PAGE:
Dozens of Strathcona residents gathered Tuesday morning to protest the government's handling of a growing tent city of nearly 400 people in the neighbourhood's largest park.
A group called Safe Homes for All says that homeless people have been repeatedly displaced due to a lack of government action. It adds that this has led to an increase in personal and property crime rates, as well as public health hazards in the community.
"An unmanaged, unsupported encampment of 400 people is not safe for anyone - we demand immediate on-site consultation of people who are camping in Strathcona Park now," read a release from the organizers.
The protest commenced at approximately 7:30 a.m. on Prior Street in East Vancouver, where dozens of community members held signs that called for immediate government action.
Chrissy Brett, an organizer of the encampment - dubbed with a nod to Vancouver mayor Kennedy Stewart and Prime Minister Justin Trudeau as Kennedy Trudeau or KT Tent City, was arrested by Vancouver police during a counter-protest.
Back in June, Brett told Vancouver Is Awesome in a phone interview that the tent city near Crab Park was one of the few places homeless people could safely go without danger of daily street sweeps destroying or removing their belongings. After that encampment was dismantled due to a Supreme Court Injunction, many of its former residents came to Strathcona.
KT Tent City supporters say dismantling the encampment would only further displace its residents. Coalition member Karina Castro told V.I.A. in a phone interview that the focus on dismantling the camp as quickly as possible isn't in the best interest of its residents.
"I don't think there is a lot of critical thinking into where people would go into," said Castro. "Many of our people intentionally avoid SROs [single-room occupancies] because they can't be with their families and they don't have cooking facilities."
Castro added that many people are leaving government-run housing facilities and coming to the KT Tent City in order to have more autonomy in their daily lives and stay with their loved ones. She said that people are often separated from their families in temporary housing situations and that a "quick fix" won't solve this issue.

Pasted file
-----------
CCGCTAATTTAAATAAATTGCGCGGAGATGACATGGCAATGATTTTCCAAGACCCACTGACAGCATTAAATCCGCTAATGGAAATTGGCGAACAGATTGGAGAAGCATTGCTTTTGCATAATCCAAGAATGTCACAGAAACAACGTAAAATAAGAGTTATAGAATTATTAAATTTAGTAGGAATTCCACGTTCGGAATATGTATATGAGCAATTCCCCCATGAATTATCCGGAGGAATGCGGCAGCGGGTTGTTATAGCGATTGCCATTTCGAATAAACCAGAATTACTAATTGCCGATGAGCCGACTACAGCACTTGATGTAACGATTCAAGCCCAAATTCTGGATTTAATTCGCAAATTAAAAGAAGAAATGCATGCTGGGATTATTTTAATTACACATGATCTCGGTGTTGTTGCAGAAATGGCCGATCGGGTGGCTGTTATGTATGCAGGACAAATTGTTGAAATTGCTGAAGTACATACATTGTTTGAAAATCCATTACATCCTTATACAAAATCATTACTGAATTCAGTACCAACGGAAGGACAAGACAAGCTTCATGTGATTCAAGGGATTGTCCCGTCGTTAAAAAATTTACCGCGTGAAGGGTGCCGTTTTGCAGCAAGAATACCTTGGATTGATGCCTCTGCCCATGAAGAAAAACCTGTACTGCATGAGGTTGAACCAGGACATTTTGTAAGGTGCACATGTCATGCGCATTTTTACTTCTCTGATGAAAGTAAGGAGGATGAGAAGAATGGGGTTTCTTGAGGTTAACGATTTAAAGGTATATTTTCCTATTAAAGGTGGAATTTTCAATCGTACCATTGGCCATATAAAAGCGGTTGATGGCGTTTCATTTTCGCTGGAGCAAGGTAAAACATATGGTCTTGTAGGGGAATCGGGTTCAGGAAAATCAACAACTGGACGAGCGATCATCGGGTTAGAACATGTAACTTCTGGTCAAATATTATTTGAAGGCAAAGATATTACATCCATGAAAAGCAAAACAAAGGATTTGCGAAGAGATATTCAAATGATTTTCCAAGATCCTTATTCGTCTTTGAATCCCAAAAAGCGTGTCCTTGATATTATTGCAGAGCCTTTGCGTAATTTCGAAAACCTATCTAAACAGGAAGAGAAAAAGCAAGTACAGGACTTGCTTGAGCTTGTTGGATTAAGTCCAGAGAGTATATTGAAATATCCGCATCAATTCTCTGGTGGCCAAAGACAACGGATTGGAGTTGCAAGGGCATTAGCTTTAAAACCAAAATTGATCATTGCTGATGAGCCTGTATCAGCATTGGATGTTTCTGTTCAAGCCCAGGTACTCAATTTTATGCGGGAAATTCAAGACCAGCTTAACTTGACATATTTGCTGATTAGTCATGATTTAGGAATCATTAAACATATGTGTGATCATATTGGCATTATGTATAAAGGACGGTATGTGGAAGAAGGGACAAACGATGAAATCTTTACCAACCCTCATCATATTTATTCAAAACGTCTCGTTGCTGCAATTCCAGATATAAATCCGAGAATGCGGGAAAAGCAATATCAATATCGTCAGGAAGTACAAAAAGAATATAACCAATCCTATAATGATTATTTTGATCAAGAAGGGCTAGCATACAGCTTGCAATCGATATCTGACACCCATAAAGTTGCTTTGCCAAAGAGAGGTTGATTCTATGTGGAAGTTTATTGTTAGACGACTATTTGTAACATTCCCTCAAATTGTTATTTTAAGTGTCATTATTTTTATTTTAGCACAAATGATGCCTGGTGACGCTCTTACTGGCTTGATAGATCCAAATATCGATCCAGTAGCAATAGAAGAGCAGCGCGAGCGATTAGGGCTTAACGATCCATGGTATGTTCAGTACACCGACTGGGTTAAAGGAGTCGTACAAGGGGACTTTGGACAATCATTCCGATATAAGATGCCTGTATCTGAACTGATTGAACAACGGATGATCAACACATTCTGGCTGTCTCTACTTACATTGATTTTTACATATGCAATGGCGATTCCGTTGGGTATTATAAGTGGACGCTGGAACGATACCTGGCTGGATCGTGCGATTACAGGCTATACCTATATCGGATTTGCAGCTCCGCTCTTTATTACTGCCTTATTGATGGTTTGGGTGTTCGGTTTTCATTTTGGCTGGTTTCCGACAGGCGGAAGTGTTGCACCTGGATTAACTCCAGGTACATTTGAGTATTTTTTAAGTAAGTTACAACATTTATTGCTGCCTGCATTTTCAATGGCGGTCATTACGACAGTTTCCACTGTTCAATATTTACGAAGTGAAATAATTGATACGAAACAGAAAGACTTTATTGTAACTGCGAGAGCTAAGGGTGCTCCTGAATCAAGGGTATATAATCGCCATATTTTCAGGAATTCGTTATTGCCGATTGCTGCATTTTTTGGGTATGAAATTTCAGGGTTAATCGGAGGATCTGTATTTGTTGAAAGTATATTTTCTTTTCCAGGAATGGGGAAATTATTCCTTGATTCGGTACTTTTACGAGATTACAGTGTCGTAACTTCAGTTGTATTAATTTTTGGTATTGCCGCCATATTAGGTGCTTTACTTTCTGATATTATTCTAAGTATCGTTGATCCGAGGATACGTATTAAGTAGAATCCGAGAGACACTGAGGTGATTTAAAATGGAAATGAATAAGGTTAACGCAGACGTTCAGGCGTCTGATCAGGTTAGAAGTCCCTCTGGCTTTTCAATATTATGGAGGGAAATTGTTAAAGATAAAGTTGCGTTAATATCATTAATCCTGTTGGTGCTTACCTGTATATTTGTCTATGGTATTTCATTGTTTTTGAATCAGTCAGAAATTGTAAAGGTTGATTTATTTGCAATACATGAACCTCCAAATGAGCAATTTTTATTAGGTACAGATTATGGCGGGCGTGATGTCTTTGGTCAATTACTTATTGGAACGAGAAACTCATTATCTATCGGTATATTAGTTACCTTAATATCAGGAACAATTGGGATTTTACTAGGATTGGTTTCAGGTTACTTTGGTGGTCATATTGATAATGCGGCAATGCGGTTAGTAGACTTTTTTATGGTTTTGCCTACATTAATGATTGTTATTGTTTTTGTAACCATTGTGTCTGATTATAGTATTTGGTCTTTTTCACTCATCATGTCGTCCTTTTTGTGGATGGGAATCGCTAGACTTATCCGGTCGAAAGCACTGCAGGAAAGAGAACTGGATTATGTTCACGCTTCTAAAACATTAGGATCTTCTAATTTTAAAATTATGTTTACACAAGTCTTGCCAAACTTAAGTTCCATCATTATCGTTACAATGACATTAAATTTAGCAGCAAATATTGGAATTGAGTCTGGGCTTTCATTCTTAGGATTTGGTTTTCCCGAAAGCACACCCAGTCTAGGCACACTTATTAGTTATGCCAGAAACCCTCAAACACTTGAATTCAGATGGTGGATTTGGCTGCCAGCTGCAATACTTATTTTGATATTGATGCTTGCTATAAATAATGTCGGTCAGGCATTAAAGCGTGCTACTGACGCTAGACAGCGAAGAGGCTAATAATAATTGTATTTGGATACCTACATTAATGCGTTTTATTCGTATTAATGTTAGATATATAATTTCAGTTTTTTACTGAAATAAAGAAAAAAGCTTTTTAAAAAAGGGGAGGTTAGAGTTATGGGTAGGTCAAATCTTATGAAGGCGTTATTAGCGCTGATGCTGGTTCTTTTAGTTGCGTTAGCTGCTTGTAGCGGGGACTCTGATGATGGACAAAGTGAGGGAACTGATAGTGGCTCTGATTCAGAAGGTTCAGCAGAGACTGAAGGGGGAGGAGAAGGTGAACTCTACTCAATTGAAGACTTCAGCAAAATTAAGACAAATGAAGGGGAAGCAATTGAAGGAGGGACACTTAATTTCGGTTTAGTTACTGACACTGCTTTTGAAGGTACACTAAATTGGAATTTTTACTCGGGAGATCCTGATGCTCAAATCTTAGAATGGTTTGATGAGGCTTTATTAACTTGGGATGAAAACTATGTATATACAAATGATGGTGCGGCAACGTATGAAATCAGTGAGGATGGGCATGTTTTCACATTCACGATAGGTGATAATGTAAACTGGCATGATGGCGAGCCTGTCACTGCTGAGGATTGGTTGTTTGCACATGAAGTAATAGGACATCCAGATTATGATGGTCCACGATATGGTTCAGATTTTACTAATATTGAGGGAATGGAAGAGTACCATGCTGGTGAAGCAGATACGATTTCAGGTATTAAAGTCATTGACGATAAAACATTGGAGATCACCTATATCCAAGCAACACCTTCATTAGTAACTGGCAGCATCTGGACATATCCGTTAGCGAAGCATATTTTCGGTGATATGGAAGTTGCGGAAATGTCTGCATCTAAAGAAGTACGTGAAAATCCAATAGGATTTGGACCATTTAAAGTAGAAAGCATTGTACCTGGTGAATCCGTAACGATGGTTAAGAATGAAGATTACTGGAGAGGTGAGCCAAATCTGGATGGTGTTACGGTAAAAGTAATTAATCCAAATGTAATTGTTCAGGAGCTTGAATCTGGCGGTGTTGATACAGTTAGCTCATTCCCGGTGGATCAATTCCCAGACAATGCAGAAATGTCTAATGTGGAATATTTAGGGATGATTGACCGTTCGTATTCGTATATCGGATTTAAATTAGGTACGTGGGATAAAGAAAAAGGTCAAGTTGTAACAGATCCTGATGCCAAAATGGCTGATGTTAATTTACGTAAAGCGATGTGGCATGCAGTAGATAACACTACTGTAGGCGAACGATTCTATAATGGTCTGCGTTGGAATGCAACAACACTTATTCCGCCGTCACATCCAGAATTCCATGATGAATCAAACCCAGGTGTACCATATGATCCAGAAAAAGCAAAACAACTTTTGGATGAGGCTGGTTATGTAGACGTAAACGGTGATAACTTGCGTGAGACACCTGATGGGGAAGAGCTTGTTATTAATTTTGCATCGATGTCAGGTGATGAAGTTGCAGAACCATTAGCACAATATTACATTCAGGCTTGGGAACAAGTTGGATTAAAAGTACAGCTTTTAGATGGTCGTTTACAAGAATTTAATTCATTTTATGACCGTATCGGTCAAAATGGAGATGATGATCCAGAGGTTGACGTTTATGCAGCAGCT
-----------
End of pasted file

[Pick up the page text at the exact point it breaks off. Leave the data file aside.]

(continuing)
"At the previous resident meetings, residents came up with a slogan. It is: 'Permanent housing saves lives and permanent housing saves families.'"
Here are some videos and photos from today's demonstration in Strathcona.
Mayor Stewart called an emergency meeting Sept. 11 to address the growing tent city, which has seen some Strathcona residents refuse to pay property taxes until safety is restored.
The Change.org petition launched in August, with Strathcona homeowners pledging to withhold tax payments until safety is restored for all residents of the community - including those who currently call the camp home.
Earlier this week a man, who had been harbouring a chainsaw, chased after Strathcona residents and threatening their lives Sunday night.
Back in April, the B.C. government unveiled a plan to move close to 700 homeless people from camps in Vancouver and Victoria into hotels, motels and community centres. Under the Emergency Program Act, Minister of Public Safety and Solicitor General Mike Farnworth ordered that all residents of Oppenheimer Tent City evacuate the park by noon on May 9. This order was said to promote health and safety of residents, visitors, health workers, and support workers from COVID-19.
However, not all of the former Oppenheimer campers felt that the move served their best interests. A few of them stated that many homeless people have been negatively affected by the move, while others said they were bumped off the housing list.
V.I.A. has reached out to the Vancouver Police Department for comment and will update the story when more information becomes available.
- With a file from Megan Lalonde and Sarah Grochowski.